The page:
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Finger-pointing continues as automatic US budget cuts kick in

中国日报网 2013-03-04 11:01

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US President Barack Obama and congressional Republicans have refused to concede any share of the blame for failing to stave off automatic spending cuts that will slash $85 billion in federal spending over nearly seven months.

The still-fragile US economy braced itself on Saturday for the gradual but potentially grave impact of the across-the-board cuts, which took effect on Friday night at the stroke of Obama's pen. Hours earlier, he and congressional leaders emerged from a White House meeting no closer to an agreement.

Even as Democrats and Republicans pledged a renewed effort to retroactively undo the spending cuts, both parties said the blame rests squarely on the other for any damage the cuts might inflict. There were no indications that either side was wavering from entrenched positions that for weeks have prevented progress on a deal to find a way out: Republicans refusing any deal with more tax revenue, and Democrats snubbing any deal without it.

The president said the cuts will cause "a ripple effect across the economy" that will worsen the longer they stay in place, eventually costing more than 750,000 jobs and disrupting the lives of middle-class families.

Obama and the Republicans have been fighting over federal spending since the opposition Republicans regained control of the House of Representatives in the 2010 midterm elections. The budget cuts were designed in 2011 to be so ruthless that both sides would be forced to find a better deal, but they haven't, despite two years to find a compromise.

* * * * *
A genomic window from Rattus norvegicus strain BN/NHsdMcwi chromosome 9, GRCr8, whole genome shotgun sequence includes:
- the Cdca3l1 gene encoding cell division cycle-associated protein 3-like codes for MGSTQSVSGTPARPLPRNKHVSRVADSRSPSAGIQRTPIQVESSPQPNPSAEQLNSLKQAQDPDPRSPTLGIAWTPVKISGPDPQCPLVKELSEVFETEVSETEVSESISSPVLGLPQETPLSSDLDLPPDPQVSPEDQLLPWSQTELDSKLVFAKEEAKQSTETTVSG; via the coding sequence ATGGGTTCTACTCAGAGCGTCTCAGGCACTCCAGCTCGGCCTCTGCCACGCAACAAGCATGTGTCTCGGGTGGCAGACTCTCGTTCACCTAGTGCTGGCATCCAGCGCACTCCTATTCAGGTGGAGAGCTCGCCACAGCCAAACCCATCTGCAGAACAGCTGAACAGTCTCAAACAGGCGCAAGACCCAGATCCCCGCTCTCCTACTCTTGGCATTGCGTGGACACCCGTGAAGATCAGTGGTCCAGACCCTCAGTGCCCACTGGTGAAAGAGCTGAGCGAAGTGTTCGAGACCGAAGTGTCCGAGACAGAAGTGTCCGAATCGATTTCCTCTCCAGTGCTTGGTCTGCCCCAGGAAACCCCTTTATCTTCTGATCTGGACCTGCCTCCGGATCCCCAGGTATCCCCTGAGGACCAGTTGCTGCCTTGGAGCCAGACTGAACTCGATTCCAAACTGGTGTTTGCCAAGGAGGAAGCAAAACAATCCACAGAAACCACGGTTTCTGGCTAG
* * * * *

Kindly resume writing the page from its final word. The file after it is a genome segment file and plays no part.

The $85 billion in cuts apply to the remainder of the 2013 fiscal year, which ends on Sept 30. But without a deal, they will continue slashing government spending by about $1 trillion more over a 10-year period.

The economic effects of the spending cuts may take time to kick in, but political blowback has already begun and is hitting Obama as well as congressional Republicans.

While most polls show voters blame Republicans primarily for the fiscal mess, Obama could see himself associated with the worst effects of sequestration like the looming furloughs of hundreds of thousands of federal workers. He signed an order on Friday night US time that started putting the cuts into effect.

At the heart of Washington's persistent fiscal showdowns is disagreement over how to slash the budget deficit and the $16 trillion national debt, bloated over the years by wars in Iraq and Afghanistan and the government stimulus for the ailing economy.

Questions:

1. How much money will the automatic spending cuts slash?

2. Why were the budget cuts designed to be so ruthless in 2011?

3. What is the value of the national debt?

Answers:

1. $85 bill

2. So that both sides would be forced to find a better deal

3. $16 trillion.

(中国日报网英语点津 Julie 编辑)

About the broadcaster:

Emily Cheng is an editor at China Daily. She was born in Sydney, Australia and graduated from the University of Sydney with a degree in Media, English Literature and Politics. She has worked in the media industry since starting university and this is the third time she has settled abroad - she interned with a magazine in Hong Kong 2007 and studied at the University of Leeds in 2009.

 

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